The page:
Yeah, some people think beating their kids is fine. Some people think leaving their kids to starve as punishment is fine. Some people think making their kids sleep outside is fine. I don’t think a single reasonable person would argue that CPS wouldn’t know better in cases like that.

      And then you have the people who are trained to lie, much like HSLDA tells them to. Of course they’re going to say “It’s fine.” And of course CPS should ignore that.

      • Rilian

        I was talking about the children saying they’re fine, not the parents. But yes the children could be lying.

      • Anat

        Rilian, the children could be threatened to lie. And a toddler won’t have the foresight to realize they are going to suffer harm if the situation lasts long enough.

      • Nea

        The children could think they’re fine – that doesn’t mean that they really are. If you read the entire court case regarding the beating death of Lydia Schatz (linked to a few days ago), you discover that although the children were made to keep lye soap in their mouths for up to an hour until swallowed soap and lye made them sick and beaten 15 or more times a week, none of them thought that they were being abused. They had been told all their lives that this was right for their parents to do and they deserved it — so they believed it was right for their parents to do and they deserved it.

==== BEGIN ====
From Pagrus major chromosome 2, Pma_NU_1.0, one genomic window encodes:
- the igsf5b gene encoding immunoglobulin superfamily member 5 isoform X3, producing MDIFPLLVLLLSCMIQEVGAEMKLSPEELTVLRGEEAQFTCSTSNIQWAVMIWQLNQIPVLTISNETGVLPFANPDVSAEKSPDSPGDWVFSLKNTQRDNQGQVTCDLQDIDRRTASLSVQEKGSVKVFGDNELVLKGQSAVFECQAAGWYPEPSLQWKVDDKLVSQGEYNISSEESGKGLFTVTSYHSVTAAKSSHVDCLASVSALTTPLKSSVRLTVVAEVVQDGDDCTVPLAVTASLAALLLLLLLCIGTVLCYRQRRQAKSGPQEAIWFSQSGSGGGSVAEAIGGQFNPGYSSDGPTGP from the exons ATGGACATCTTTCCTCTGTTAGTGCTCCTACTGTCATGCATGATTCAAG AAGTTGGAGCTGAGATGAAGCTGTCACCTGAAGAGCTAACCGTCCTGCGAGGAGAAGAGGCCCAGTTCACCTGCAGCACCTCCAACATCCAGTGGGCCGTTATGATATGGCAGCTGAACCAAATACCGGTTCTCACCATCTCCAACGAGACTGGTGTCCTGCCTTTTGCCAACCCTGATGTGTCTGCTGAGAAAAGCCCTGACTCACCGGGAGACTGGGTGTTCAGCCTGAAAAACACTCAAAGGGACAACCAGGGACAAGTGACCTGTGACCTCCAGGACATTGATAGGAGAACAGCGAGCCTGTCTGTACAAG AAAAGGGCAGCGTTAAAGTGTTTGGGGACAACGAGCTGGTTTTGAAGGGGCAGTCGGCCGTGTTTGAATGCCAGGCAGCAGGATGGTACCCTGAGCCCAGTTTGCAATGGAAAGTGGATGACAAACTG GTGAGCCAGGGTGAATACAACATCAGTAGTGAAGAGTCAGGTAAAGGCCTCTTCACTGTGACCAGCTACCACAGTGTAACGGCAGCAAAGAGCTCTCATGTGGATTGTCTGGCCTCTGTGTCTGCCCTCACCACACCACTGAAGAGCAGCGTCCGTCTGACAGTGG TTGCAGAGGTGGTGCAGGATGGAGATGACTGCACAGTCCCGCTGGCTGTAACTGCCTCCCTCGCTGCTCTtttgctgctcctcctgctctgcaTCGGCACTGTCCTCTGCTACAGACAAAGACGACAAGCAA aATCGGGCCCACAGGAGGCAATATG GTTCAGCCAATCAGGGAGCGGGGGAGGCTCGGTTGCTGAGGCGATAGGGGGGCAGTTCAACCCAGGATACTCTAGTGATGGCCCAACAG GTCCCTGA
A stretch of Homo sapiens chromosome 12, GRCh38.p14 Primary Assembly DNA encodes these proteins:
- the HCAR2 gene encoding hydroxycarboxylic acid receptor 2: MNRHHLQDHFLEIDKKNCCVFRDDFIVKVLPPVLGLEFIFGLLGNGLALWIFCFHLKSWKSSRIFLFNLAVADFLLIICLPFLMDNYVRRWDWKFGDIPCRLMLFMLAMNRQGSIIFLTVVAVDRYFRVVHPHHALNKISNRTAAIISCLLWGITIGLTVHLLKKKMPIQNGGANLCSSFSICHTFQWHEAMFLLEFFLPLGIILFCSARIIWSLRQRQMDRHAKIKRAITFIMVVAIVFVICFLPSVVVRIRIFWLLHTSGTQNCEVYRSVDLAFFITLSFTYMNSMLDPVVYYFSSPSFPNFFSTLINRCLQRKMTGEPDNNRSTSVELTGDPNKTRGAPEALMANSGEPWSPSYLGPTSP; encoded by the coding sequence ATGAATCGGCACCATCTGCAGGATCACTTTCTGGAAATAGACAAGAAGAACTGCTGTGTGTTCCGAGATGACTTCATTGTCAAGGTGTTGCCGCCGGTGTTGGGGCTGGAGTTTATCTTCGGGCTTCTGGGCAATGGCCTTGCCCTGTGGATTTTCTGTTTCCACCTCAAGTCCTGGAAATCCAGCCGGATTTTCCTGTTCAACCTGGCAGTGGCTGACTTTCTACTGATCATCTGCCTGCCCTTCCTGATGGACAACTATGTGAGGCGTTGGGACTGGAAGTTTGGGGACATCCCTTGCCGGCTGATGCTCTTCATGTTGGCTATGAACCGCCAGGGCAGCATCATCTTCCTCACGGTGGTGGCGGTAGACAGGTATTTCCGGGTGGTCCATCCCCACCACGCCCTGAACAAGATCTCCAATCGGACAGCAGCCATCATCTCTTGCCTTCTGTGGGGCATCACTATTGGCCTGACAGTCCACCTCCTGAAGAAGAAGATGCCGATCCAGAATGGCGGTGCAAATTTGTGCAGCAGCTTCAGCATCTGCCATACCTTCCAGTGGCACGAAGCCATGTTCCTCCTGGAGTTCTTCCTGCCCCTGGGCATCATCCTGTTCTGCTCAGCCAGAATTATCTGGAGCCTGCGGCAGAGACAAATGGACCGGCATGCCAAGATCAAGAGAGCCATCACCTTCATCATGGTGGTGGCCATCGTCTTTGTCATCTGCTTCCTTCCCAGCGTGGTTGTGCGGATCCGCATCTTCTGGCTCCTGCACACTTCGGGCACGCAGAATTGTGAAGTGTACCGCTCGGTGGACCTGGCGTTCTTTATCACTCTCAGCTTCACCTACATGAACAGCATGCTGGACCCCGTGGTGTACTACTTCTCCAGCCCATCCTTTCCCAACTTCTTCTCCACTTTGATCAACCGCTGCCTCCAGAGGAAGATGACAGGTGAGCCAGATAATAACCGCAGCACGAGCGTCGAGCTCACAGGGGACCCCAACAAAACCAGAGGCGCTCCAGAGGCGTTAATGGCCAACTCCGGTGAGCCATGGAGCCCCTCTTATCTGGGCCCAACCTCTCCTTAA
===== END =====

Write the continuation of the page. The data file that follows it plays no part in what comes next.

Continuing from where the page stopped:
• saraquill

    Does HSLDA step in to defend parents who murder their children? With all this talk of parent’s rights more than trumping that of children’s, they might as well.

    • Nea

      I haven’t been able to google the exact case, but I remember being told there was a “parent’s rights” bill being argued in… England? Australia? that sounds very much like the parent’s rights being pushed by HSLDA. It failed when the press started outright calling it the “grow your own abuse victim” bill.

      Ever since, I’ve felt that the best pushback for things like the HSLDA is to get start publicly listing the injuries of the children abused and murdered by their caretakers and telling the world “Do you think this should be legal? Because they do.”

  • BringTheNoise